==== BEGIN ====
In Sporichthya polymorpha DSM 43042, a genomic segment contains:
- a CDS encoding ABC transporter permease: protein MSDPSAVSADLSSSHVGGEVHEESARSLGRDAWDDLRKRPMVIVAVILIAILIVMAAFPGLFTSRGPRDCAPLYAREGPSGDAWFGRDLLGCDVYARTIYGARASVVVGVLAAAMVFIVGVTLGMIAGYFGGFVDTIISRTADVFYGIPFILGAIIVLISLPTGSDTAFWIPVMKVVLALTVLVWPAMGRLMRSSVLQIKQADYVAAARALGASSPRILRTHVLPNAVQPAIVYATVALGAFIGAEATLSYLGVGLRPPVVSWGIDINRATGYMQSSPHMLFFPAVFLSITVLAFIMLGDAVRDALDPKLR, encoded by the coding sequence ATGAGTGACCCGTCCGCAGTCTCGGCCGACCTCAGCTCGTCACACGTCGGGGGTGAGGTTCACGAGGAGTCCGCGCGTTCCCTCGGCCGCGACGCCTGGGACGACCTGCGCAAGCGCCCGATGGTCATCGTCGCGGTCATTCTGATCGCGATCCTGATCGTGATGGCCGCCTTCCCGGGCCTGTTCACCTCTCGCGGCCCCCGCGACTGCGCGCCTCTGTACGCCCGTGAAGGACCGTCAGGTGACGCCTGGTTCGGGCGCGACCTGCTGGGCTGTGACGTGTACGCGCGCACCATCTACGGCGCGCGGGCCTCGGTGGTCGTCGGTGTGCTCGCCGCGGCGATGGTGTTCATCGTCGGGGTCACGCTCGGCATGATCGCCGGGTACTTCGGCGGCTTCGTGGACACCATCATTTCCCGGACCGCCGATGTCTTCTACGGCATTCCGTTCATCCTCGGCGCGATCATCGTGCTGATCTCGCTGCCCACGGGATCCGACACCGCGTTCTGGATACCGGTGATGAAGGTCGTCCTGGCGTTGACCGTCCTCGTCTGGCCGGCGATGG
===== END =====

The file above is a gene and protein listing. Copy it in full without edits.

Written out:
In Sporichthya polymorpha DSM 43042, a genomic segment contains:
- a CDS encoding ABC transporter permease: protein MSDPSAVSADLSSSHVGGEVHEESARSLGRDAWDDLRKRPMVIVAVILIAILIVMAAFPGLFTSRGPRDCAPLYAREGPSGDAWFGRDLLGCDVYARTIYGARASVVVGVLAAAMVFIVGVTLGMIAGYFGGFVDTIISRTADVFYGIPFILGAIIVLISLPTGSDTAFWIPVMKVVLALTVLVWPAMGRLMRSSVLQIKQADYVAAARALGASSPRILRTHVLPNAVQPAIVYATVALGAFIGAEATLSYLGVGLRPPVVSWGIDINRATGYMQSSPHMLFFPAVFLSITVLAFIMLGDAVRDALDPKLR, encoded by the coding sequence ATGAGTGACCCGTCCGCAGTCTCGGCCGACCTCAGCTCGTCACACGTCGGGGGTGAGGTTCACGAGGAGTCCGCGCGTTCCCTCGGCCGCGACGCCTGGGACGACCTGCGCAAGCGCCCGATGGTCATCGTCGCGGTCATTCTGATCGCGATCCTGATCGTGATGGCCGCCTTCCCGGGCCTGTTCACCTCTCGCGGCCCCCGCGACTGCGCGCCTCTGTACGCCCGTGAAGGACCGTCAGGTGACGCCTGGTTCGGGCGCGACCTGCTGGGCTGTGACGTGTACGCGCGCACCATCTACGGCGCGCGGGCCTCGGTGGTCGTCGGTGTGCTCGCCGCGGCGATGGTGTTCATCGTCGGGGTCACGCTCGGCATGATCGCCGGGTACTTCGGCGGCTTCGTGGACACCATCATTTCCCGGACCGCCGATGTCTTCTACGGCATTCCGTTCATCCTCGGCGCGATCATCGTGCTGATCTCGCTGCCCACGGGATCCGACACCGCGTTCTGGATACCGGTGATGAAGGTCGTCCTGGCGTTGACCGTCCTCGTCTGGCCGGCGATGG